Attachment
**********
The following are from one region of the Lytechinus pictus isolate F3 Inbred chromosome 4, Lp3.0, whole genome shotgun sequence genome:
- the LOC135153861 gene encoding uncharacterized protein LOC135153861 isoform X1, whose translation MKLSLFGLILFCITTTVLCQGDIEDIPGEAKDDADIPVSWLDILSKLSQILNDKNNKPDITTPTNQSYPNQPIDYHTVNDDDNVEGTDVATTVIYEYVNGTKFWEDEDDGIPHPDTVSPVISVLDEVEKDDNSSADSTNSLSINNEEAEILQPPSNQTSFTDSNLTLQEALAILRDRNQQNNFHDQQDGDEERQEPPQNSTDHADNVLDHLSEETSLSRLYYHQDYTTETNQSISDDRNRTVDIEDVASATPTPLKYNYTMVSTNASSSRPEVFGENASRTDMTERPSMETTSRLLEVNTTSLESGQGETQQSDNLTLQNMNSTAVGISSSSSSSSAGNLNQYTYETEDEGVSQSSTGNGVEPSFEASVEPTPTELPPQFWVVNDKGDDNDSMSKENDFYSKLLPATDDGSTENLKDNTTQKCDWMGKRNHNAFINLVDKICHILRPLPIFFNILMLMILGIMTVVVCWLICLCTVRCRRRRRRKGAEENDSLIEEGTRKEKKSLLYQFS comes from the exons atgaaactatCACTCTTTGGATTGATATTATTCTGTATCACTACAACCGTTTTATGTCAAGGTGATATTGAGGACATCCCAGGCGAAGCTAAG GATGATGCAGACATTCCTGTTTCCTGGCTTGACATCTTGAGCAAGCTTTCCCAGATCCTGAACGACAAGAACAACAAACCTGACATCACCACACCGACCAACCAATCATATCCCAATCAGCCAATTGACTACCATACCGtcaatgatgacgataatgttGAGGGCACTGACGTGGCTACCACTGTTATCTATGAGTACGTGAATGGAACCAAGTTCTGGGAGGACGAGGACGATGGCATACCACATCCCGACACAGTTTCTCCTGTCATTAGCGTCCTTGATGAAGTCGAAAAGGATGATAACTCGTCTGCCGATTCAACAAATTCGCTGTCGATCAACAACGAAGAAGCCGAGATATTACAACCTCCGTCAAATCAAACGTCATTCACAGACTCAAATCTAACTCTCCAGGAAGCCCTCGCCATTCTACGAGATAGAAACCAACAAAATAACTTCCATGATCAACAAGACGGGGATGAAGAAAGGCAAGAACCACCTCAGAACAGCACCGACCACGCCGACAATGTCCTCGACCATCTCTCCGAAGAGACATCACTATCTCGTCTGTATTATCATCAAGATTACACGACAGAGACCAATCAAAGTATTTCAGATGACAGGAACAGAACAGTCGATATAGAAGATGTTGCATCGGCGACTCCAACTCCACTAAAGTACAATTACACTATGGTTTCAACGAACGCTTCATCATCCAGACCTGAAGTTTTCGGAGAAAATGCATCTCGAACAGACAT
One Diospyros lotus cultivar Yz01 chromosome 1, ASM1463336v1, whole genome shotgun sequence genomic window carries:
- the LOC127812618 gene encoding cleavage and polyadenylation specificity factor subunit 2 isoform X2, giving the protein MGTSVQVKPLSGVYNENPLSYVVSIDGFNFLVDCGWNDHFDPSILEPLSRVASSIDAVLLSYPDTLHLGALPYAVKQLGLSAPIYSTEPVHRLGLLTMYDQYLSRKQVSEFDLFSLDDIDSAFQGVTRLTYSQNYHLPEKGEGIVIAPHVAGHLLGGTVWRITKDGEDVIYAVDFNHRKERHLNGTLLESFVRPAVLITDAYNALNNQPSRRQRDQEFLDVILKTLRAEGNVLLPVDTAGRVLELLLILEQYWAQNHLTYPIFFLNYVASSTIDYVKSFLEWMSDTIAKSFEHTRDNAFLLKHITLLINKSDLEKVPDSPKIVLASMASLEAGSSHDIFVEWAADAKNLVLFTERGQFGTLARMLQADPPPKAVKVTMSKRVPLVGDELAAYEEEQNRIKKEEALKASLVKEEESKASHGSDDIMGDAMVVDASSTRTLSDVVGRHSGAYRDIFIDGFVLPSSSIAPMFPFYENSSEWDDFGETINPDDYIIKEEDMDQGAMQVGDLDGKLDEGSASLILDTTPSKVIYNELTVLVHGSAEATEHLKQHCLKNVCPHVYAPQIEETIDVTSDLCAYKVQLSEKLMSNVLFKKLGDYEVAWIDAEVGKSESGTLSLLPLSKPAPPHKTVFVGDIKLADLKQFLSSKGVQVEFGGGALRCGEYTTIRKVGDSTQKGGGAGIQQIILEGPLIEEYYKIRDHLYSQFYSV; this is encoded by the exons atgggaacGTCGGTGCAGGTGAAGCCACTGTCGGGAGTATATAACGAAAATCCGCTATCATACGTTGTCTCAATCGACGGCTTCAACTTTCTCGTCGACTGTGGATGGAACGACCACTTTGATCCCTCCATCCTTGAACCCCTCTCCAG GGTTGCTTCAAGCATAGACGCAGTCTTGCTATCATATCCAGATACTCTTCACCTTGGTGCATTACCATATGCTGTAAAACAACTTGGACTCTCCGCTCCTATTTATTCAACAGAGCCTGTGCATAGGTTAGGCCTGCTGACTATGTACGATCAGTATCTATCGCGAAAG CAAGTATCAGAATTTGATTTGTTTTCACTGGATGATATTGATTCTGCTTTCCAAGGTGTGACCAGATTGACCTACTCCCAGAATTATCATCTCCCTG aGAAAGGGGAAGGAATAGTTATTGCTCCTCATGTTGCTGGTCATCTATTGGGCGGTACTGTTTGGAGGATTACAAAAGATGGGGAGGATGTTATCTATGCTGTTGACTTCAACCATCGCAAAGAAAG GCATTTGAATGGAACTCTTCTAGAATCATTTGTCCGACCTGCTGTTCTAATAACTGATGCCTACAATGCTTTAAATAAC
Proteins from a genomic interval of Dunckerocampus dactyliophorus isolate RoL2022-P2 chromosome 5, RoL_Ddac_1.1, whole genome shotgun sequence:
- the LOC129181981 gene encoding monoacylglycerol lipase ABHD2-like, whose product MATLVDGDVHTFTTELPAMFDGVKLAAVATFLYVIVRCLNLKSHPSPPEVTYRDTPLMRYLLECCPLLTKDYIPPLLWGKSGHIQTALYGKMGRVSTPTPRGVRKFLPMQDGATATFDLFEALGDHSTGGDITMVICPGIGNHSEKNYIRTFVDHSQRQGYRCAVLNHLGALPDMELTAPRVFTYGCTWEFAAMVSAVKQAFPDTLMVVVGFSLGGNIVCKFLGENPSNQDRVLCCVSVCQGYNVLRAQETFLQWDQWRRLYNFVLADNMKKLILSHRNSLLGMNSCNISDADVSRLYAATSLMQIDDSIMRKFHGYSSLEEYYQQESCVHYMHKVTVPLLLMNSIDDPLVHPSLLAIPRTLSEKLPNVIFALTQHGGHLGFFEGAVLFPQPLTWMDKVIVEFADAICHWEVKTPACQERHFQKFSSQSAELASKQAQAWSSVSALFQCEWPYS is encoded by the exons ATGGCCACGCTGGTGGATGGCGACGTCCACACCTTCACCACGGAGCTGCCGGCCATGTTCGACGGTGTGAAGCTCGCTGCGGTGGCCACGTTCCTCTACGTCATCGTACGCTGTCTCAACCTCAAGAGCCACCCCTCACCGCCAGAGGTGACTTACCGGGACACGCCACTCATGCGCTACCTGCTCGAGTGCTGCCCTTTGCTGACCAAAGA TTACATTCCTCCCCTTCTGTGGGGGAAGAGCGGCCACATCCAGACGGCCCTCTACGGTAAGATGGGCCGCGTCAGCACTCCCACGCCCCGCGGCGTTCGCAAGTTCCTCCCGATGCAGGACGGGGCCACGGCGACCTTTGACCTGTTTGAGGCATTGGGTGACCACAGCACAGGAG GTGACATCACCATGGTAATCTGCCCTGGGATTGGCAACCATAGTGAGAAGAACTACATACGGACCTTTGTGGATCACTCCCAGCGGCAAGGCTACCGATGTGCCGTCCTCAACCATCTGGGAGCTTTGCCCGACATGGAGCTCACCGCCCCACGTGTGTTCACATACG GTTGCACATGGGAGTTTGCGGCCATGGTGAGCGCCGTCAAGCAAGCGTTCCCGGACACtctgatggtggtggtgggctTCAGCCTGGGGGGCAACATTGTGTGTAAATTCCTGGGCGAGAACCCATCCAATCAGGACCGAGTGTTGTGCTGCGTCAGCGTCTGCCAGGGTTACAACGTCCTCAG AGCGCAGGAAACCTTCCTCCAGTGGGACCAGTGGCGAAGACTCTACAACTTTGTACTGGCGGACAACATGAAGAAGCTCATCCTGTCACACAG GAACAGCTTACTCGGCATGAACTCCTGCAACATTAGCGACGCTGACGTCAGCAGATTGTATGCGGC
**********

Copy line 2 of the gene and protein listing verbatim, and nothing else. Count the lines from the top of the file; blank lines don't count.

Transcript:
- the LOC135153861 gene encoding uncharacterized protein LOC135153861 isoform X1, whose translation MKLSLFGLILFCITTTVLCQGDIEDIPGEAKDDADIPVSWLDILSKLSQILNDKNNKPDITTPTNQSYPNQPIDYHTVNDDDNVEGTDVATTVIYEYVNGTKFWEDEDDGIPHPDTVSPVISVLDEVEKDDNSSADSTNSLSINNEEAEILQPPSNQTSFTDSNLTLQEALAILRDRNQQNNFHDQQDGDEERQEPPQNSTDHADNVLDHLSEETSLSRLYYHQDYTTETNQSISDDRNRTVDIEDVASATPTPLKYNYTMVSTNASSSRPEVFGENASRTDMTERPSMETTSRLLEVNTTSLESGQGETQQSDNLTLQNMNSTAVGISSSSSSSSAGNLNQYTYETEDEGVSQSSTGNGVEPSFEASVEPTPTELPPQFWVVNDKGDDNDSMSKENDFYSKLLPATDDGSTENLKDNTTQKCDWMGKRNHNAFINLVDKICHILRPLPIFFNILMLMILGIMTVVVCWLICLCTVRCRRRRRRKGAEENDSLIEEGTRKEKKSLLYQFS comes from the exons atgaaactatCACTCTTTGGATTGATATTATTCTGTATCACTACAACCGTTTTATGTCAAGGTGATATTGAGGACATCCCAGGCGAAGCTAAG GATGATGCAGACATTCCTGTTTCCTGGCTTGACATCTTGAGCAAGCTTTCCCAGATCCTGAACGACAAGAACAACAAACCTGACATCACCACACCGACCAACCAATCATATCCCAATCAGCCAATTGACTACCATACCGtcaatgatgacgataatgttGAGGGCACTGACGTGGCTACCACTGTTATCTATGAGTACGTGAATGGAACCAAGTTCTGGGAGGACGAGGACGATGGCATACCACATCCCGACACAGTTTCTCCTGTCATTAGCGTCCTTGATGAAGTCGAAAAGGATGATAACTCGTCTGCCGATTCAACAAATTCGCTGTCGATCAACAACGAAGAAGCCGAGATATTACAACCTCCGTCAAATCAAACGTCATTCACAGACTCAAATCTAACTCTCCAGGAAGCCCTCGCCATTCTACGAGATAGAAACCAACAAAATAACTTCCATGATCAACAAGACGGGGATGAAGAAAGGCAAGAACCACCTCAGAACAGCACCGACCACGCCGACAATGTCCTCGACCATCTCTCCGAAGAGACATCACTATCTCGTCTGTATTATCATCAAGATTACACGACAGAGACCAATCAAAGTATTTCAGATGACAGGAACAGAACAGTCGATATAGAAGATGTTGCATCGGCGACTCCAACTCCACTAAAGTACAATTACACTATGGTTTCAACGAACGCTTCATCATCCAGACCTGAAGTTTTCGGAGAAAATGCATCTCGAACAGACAT